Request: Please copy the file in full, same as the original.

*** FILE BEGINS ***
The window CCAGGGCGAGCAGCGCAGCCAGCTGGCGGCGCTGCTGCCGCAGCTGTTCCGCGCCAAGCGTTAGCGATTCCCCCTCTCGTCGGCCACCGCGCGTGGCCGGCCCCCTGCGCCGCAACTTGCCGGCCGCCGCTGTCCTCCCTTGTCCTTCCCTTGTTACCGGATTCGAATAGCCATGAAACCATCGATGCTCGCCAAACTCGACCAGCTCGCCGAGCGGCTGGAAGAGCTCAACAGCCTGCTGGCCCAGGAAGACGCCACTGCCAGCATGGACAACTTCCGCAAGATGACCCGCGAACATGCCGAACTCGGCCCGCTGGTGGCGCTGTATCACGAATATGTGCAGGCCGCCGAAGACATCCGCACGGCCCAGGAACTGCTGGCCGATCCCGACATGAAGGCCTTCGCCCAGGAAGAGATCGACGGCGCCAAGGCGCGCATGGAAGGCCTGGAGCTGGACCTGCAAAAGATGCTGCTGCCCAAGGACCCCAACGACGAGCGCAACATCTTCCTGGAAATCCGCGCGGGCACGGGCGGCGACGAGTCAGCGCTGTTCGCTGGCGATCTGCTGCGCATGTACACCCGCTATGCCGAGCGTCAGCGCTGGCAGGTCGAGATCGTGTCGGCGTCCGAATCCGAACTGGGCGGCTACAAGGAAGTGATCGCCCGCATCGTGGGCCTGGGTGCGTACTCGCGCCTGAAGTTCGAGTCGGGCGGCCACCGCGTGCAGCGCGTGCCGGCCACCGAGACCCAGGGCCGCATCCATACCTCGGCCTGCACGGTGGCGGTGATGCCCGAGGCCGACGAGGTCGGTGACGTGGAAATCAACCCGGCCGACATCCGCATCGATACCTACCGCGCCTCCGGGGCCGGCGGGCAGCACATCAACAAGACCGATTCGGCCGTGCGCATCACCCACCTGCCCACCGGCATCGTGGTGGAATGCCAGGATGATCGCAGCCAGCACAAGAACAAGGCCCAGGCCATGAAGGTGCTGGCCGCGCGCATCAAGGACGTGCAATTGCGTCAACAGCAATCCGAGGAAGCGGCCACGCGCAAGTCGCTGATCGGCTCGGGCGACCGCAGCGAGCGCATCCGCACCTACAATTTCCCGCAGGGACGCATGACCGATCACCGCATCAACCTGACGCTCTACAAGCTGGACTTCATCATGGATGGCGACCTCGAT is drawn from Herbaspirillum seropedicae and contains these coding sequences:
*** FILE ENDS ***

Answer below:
The window CCAGGGCGAGCAGCGCAGCCAGCTGGCGGCGCTGCTGCCGCAGCTGTTCCGCGCCAAGCGTTAGCGATTCCCCCTCTCGTCGGCCACCGCGCGTGGCCGGCCCCCTGCGCCGCAACTTGCCGGCCGCCGCTGTCCTCCCTTGTCCTTCCCTTGTTACCGGATTCGAATAGCCATGAAACCATCGATGCTCGCCAAACTCGACCAGCTCGCCGAGCGGCTGGAAGAGCTCAACAGCCTGCTGGCCCAGGAAGACGCCACTGCCAGCATGGACAACTTCCGCAAGATGACCCGCGAACATGCCGAACTCGGCCCGCTGGTGGCGCTGTATCACGAATATGTGCAGGCCGCCGAAGACATCCGCACGGCCCAGGAACTGCTGGCCGATCCCGACATGAAGGCCTTCGCCCAGGAAGAGATCGACGGCGCCAAGGCGCGCATGGAAGGCCTGGAGCTGGACCTGCAAAAGATGCTGCTGCCCAAGGACCCCAACGACGAGCGCAACATCTTCCTGGAAATCCGCGCGGGCACGGGCGGCGACGAGTCAGCGCTGTTCGCTGGCGATCTGCTGCGCATGTACACCCGCTATGCCGAGCGTCAGCGCTGGCAGGTCGAGATCGTGTCGGCGTCCGAATCCGAACTGGGCGGCTACAAGGAAGTGATCGCCCGCATCGTGGGCCTGGGTGCGTACTCGCGCCTGAAGTTCGAGTCGGGCGGCCACCGCGTGCAGCGCGTGCCGGCCACCGAGACCCAGGGCCGCATCCATACCTCGGCCTGCACGGTGGCGGTGATGCCCGAGGCCGACGAGGTCGGTGACGTGGAAATCAACCCGGCCGACATCCGCATCGATACCTACCGCGCCTCCGGGGCCGGCGGGCAGCACATCAACAAGACCGATTCGGCCGTGCGCATCACCCACCTGCCCACCGGCATCGTGGTGGAATGCCAGGATGATCGCAGCCAGCACAAGAACAAGGCCCAGGCCATGAAGGTGCTGGCCGCGCGCATCAAGGACGTGCAATTGCGTCAACAGCAATCCGAGGAAGCGGCCACGCGCAAGTCGCTGATCGGCTCGGGCGACCGCAGCGAGCGCATCCGCACCTACAATTTCCCGCAGGGACGCATGACCGATCACCGCATCAACCTGACGCTCTACAAGCTGGACTTCATCATGGATGGCGACCTCGAT is drawn from Herbaspirillum seropedicae and contains these coding sequences: